That sounds brilliant- Joe. I can’t think of any recent instances but what you’re now doing sounds really enriching. As an ex-teacher i know that if I hear of the achievements of ex pupils I get a great buzz from it- even though it’s really nothing to do with me. I think what you’re doing in tow with kids you’ve taught is wonderful! It’s also great to hear that people are proud enough of their area to bring it to the wider community.

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    • Joe Stephens says:

      I’m sure you had more to do with it than you say. Your former students are doing great things in part because of the influence you had on them.

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  5. Wranglers says:

    I’ll have to check it out. I am very interested in the Mid-Ohio Valley. Sounds like you are having a grand time. It probably doesn’t matter, but does it pay. Cher’ley

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    • Joe Stephens says:

      It pays $20 an article, at least in theory. I haven’t actually seen any money yet. But I joined in when it didn’t pay.

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  6. That’s really awesome, Joe! I “stumbled” on an opportunity that has led me two at least three articles this year (although they have printed yet — one is to run in May, another in June, and the third in October, and I’m hoping for another in November). The publisher of my “Walking in Trust…” book told me about a community magazine publisher, one that was interested in pet articles; I submitted, and she’s accepted my work, so I’m looking forward to this new avenue. One never knows when an opportunity will come our way. Congratulations to you!

    Liked by 1 person

  7. That’s great that you’re writing through other avenues. I think any form of writing is beneficial and it exercises that “writing” muscle in different ways. I enjoy writing book reviews and feel that’s such a great perk to working at a bookstore. I write them for the San Diego location of the bookstore I work for and somehow my reviews end up in the San Diego Union Tribune now and then. Friends send me the articles otherwise I’d never even know. I also happened to see a blurb I wrote for a YA novel that I loved right there on the back dust jacket. I was so shocked and thrilled. (I was on a YA/MG committee for Indies Introduces and we were encouraged to send blurbs to the chairperson who would then forward them to the publisher). I had no idea it was there and it took me three months after I bought the book to even notice it! Anyway, congrats on the cool gig, Joe!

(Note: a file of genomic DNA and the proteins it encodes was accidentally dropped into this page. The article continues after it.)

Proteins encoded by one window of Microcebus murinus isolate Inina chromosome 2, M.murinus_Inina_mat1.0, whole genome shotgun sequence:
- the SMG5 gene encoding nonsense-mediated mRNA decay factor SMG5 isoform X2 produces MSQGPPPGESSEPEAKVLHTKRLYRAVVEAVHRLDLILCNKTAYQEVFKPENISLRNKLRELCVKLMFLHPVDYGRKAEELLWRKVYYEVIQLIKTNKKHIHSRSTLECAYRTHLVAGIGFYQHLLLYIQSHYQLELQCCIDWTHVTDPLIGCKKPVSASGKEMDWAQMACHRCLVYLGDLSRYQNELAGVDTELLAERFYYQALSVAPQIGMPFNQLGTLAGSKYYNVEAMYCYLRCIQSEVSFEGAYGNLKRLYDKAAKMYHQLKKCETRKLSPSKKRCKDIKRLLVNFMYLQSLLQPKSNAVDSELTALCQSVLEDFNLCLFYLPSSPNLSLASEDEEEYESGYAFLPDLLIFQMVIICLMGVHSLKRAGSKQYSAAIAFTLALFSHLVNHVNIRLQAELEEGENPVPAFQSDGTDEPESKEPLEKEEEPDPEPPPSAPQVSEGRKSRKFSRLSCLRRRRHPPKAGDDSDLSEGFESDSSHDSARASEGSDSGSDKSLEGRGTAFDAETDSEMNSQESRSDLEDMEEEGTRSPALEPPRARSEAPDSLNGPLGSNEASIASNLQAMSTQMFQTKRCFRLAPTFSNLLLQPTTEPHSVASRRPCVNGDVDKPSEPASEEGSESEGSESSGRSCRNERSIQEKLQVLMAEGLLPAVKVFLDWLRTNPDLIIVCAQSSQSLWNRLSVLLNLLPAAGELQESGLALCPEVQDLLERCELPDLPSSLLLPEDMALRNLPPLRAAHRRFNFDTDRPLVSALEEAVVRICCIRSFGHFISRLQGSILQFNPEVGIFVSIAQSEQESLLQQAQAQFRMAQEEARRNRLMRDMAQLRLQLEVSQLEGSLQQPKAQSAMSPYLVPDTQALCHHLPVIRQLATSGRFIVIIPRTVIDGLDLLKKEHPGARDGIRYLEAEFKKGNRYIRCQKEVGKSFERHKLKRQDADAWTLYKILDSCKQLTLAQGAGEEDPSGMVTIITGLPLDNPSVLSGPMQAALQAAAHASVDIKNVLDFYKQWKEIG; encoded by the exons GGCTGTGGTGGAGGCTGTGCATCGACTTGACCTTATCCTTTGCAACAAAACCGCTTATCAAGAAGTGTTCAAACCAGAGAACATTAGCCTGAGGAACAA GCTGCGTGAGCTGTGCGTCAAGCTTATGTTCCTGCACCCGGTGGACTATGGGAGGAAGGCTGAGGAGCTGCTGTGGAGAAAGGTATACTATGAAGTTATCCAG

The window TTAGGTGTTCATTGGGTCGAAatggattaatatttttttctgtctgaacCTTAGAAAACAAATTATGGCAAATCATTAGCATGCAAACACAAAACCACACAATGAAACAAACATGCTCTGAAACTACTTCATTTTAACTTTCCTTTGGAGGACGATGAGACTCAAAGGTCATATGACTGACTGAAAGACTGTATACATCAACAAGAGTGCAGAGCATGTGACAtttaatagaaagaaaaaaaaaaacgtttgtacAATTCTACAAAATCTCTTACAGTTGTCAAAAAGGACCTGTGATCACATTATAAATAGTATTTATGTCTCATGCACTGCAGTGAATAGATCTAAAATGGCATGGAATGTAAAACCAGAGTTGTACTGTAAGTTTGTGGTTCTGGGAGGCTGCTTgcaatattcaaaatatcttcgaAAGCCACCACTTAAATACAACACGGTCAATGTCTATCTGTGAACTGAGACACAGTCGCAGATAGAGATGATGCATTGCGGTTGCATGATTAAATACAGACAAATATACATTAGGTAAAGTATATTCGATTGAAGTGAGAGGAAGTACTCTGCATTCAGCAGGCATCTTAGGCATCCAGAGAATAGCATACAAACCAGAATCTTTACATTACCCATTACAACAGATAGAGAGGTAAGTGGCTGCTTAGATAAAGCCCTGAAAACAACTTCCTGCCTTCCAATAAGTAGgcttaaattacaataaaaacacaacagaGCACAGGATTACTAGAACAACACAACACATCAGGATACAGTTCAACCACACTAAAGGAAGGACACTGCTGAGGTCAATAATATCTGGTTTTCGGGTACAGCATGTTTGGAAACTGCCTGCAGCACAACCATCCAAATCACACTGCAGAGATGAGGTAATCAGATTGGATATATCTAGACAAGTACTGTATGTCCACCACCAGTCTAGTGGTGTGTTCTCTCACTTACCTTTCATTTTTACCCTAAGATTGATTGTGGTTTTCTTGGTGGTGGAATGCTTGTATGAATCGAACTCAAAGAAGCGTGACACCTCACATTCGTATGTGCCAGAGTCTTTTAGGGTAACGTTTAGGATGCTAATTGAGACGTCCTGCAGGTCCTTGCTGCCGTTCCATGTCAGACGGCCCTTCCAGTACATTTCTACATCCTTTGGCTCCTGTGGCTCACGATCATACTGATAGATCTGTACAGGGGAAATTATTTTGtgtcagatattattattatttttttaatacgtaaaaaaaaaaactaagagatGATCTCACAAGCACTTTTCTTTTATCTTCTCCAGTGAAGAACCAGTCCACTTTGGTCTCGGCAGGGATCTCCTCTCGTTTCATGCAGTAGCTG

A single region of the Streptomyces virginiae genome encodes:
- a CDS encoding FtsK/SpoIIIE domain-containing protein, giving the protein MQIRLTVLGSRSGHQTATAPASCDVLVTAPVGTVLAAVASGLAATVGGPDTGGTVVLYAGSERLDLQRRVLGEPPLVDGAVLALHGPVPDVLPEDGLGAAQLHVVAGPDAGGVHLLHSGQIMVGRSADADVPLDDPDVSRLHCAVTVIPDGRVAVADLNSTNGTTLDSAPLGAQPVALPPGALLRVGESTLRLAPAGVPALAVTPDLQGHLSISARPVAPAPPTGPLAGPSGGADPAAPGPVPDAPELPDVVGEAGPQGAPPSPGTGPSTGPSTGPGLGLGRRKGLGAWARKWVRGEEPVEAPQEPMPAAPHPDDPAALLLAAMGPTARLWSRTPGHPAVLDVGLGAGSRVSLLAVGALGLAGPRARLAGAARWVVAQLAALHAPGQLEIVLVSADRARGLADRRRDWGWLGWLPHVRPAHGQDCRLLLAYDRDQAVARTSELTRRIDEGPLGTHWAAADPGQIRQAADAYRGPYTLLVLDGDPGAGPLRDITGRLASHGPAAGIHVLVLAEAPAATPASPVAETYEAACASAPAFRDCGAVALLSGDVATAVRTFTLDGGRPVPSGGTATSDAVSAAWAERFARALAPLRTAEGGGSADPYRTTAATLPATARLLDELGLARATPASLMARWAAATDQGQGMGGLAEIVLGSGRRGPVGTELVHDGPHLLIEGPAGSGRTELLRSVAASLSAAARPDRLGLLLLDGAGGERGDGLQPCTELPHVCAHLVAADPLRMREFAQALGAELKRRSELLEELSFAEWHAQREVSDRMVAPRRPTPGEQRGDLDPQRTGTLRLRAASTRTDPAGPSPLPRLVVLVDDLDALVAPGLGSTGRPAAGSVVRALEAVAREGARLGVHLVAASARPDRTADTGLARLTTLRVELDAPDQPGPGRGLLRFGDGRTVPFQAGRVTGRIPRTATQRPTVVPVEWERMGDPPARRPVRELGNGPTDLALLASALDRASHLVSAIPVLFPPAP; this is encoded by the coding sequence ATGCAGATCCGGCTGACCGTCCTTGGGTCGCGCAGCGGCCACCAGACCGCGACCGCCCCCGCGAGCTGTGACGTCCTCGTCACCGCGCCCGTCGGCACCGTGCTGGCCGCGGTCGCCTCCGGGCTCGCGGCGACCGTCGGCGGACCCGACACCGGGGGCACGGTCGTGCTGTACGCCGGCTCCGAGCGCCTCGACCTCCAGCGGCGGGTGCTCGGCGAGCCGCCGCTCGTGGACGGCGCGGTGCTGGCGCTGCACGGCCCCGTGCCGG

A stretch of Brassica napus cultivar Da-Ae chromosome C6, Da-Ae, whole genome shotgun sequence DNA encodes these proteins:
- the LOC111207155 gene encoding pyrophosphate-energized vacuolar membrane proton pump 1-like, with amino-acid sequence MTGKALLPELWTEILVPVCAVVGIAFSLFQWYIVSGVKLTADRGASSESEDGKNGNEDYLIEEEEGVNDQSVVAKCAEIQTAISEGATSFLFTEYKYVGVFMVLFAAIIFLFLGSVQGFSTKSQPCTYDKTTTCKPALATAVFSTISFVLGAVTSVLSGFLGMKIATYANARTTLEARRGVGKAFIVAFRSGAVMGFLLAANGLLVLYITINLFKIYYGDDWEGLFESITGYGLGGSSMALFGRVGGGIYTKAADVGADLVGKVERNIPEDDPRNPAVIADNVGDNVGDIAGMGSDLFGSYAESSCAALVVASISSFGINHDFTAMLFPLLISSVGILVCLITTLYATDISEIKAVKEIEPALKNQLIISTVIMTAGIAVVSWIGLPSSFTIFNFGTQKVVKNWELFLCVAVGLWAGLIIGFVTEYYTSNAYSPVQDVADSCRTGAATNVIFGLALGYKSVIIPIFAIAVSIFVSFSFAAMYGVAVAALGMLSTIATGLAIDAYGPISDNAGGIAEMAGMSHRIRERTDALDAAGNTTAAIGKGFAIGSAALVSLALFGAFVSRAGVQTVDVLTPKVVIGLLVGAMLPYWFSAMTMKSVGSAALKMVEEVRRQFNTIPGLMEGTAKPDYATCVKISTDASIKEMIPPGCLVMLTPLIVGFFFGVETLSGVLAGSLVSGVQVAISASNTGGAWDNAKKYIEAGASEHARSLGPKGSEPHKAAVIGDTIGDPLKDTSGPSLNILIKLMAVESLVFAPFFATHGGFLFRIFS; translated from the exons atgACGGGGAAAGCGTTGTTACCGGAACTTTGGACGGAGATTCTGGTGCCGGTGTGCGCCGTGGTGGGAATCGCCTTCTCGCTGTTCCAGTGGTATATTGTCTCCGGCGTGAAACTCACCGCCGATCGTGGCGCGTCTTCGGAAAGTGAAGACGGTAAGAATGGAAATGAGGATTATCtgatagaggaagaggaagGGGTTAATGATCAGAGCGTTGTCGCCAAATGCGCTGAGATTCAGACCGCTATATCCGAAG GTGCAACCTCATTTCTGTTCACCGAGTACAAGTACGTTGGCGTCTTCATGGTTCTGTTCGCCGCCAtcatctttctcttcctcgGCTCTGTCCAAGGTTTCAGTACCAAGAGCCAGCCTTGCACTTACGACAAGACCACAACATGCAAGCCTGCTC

Liked by 1 person

  8. katewyland says:

    What a nice instance of serendipity. Glad it’s worked out so well for you. I’ve had lots in my life. One of the most fun examples is when we “won” a week at a Wyoming Dude ranch in a charity auction. We had so much fun that when we came home I put away my current project and started working on a dude ranch story. That became Wyoming Escape, my first pubbed book.

    Liked by 1 person

  9. S J Brown says:

    Casual conversions when I am on the road generally lead me to some of my best shots and some interesting experiences. No matter where I am locals have the best info and I have learned to listen to them.

    Sounds like you are spreading your wings and enjoying it, good for you.

    Liked by 1 person

    • Joe Stephens says:

      That you’re comfortable making casual conversation with folks while you’re on the road is something I envy. I am shy when it comes to things like that. I’m even hesitant to approach people I know, like former students, when I see them because I’m afraid they wouldn’t want to talk to me.

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  10. Mike Staton says:

    Sounds like fun, Joe. Back in the 1970s at my first newspaper job, I did the occasional review of local community and college theater productions. Had my own column as well — Staton the Situation. Boy, I was young then … in my twenties. The only review that still sticks in my mind after all these years was one I did for a Ohio University-Lancaster performance of ‘Our Town.’

    Liked by 1 person

    • Joe Stephens says:

      Part of the fun for me is that I’ve never done journalism of any kind and wrote very little by way of nonfiction before this opportunity came along. I not only didn’t know if I was interested, but didn’t even know if I would be any good at it. It’s been great learning a new skill.

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  11. Kathy Waller says:

    Congratulations, Joe. Not only are you learning a new skill, but you have a new audience as well. Being in the right place at the right time and saying the right thing can pay off, as it did for you.